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Export Demand Shows Improvement


Cotton prices have started to break out above the recent consolidation zone, as export demand for US cotton has shown some improvements. If the market can avoid any bearish surprises from the USDA WASDE report today, it could go into the weekend on an upbeat note. Cumulative sales for 2023/24 have reached 77.5% of the USDA forecast for the marketing year versus a 5-year average of 78.6%. The trade seems to be expecting little or no changes in today’s USDA WASDE report, which could leave the market vulnerable to a surprise.

cotton field w close up


A large portion of coffee exports from Africa and southeast Asia to Europe travel through the Red Sea, and the recent flare-up in missile and drone attacks on ships in that area have underpinned prices. The US and allies responded with drone attacks on several Houthi targets overnight, escalating tensions but also hitting some key areas. March coffee was lower overnight but stayed inside yesterday’s range. Vietnamese farmers are reportedly holding back on sales and dragging their feet on delivering on previous commitments due to the shipping uncertainty, and this has helped lift London Robusta futures back to contract highs this week. Yesterday’s CPI report showed December US food and beverage CPI fell to its lowest year-over-year rate since June 2021 at 2.7%. The long-term decline in inflation in developed economies is viewed as supportive to restaurant and retail shop consumption.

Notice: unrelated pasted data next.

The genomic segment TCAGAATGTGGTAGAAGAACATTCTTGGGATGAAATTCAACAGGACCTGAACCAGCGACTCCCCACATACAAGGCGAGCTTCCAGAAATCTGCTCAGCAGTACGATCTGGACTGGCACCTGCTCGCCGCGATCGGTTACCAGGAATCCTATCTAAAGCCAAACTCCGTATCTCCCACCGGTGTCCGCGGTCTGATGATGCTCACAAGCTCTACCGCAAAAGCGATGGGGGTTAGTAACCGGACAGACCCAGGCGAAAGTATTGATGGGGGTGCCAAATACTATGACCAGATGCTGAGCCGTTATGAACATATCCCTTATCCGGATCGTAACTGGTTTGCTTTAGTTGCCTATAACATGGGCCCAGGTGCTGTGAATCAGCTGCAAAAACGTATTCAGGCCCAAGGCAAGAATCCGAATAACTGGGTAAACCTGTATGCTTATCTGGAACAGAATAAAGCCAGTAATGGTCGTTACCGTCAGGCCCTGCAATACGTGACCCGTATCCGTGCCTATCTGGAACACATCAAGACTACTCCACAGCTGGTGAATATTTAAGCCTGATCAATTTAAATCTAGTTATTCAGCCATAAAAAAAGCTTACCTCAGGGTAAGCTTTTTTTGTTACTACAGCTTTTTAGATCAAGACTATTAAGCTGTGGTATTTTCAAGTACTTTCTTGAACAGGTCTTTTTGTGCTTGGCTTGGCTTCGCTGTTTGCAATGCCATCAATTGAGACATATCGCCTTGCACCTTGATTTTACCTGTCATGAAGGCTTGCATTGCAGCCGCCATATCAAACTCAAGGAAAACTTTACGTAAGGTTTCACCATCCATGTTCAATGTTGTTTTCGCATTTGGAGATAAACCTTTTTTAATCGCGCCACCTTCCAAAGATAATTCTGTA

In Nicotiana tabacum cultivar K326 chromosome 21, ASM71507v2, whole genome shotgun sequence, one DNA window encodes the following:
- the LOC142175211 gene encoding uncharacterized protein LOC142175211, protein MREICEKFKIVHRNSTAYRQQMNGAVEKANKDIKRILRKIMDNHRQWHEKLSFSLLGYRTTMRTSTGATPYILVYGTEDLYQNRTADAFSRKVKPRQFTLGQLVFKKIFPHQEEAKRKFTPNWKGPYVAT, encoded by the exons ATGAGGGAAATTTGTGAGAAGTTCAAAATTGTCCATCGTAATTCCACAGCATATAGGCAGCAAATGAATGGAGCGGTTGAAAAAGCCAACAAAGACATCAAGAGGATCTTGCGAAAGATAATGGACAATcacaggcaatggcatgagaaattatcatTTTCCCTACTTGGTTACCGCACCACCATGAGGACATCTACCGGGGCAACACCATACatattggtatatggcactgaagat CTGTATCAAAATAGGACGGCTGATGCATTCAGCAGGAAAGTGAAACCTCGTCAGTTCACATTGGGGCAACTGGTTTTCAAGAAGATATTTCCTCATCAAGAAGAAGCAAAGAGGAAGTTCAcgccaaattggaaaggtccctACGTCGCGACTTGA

March cocoa gapped higher overnight, which put the market back near contract highs. The BMI unit of Fitch Solutions is projecting a 2023/24 global production deficit of 170,000 tonnes, which is significantly larger than the 90,000-tonne deficit they have estimated for 2022/23. They also said they expect prices to soften due to lower demand. The December US CPI came in higher than trade forecasts at +3.4% year-over-year, but this was far below the +6.5% rate from December 2022. The long-term trend of declining inflation offers a counterpoint to the argument that high cocoa prices will shut off demand. Chocolate is a “small luxury,” and demand has been resilient against high prices.


The UNICA bimonthly sugar supply report showed Brazilian Center-South sugar production for the second half of December at 236,000 tonnes, 35.6% above the same period last year. Mills have extended their crushing season this year due to dry weather, but sources say there is not much cane left to harvest. This suggests there will be little left over when harvest resumes later this year. Second-half December cane crush came in at 4.872 million tonnes, 79.9% above last year. Ethanol production was 526 million liters, up 62.9%. Sugar’s share of crushing fell to 37.1% from 43.4% in the first half of December and 47.0% a year ago. Domestic ethanol sales for all of December totaled 2.709 billion liters, 17.7% above last year. This was the fifth month in a row that sales exceeded year-ago levels. The 6% shift in crushing from sugar to ethanol suggests improving ethanol demand. It may also be an indicator that this season’s crushing operations are nearing an end. There have been few if any signs that India will resume sugar exports this quarter, and Thailand’s exports are expected to be significantly lower this season, both of which underpin sugar prices. Crude oil prices were sharply higher overnight in reaction to the US strikes on Houthi targets, and this provides additional support to sugar.


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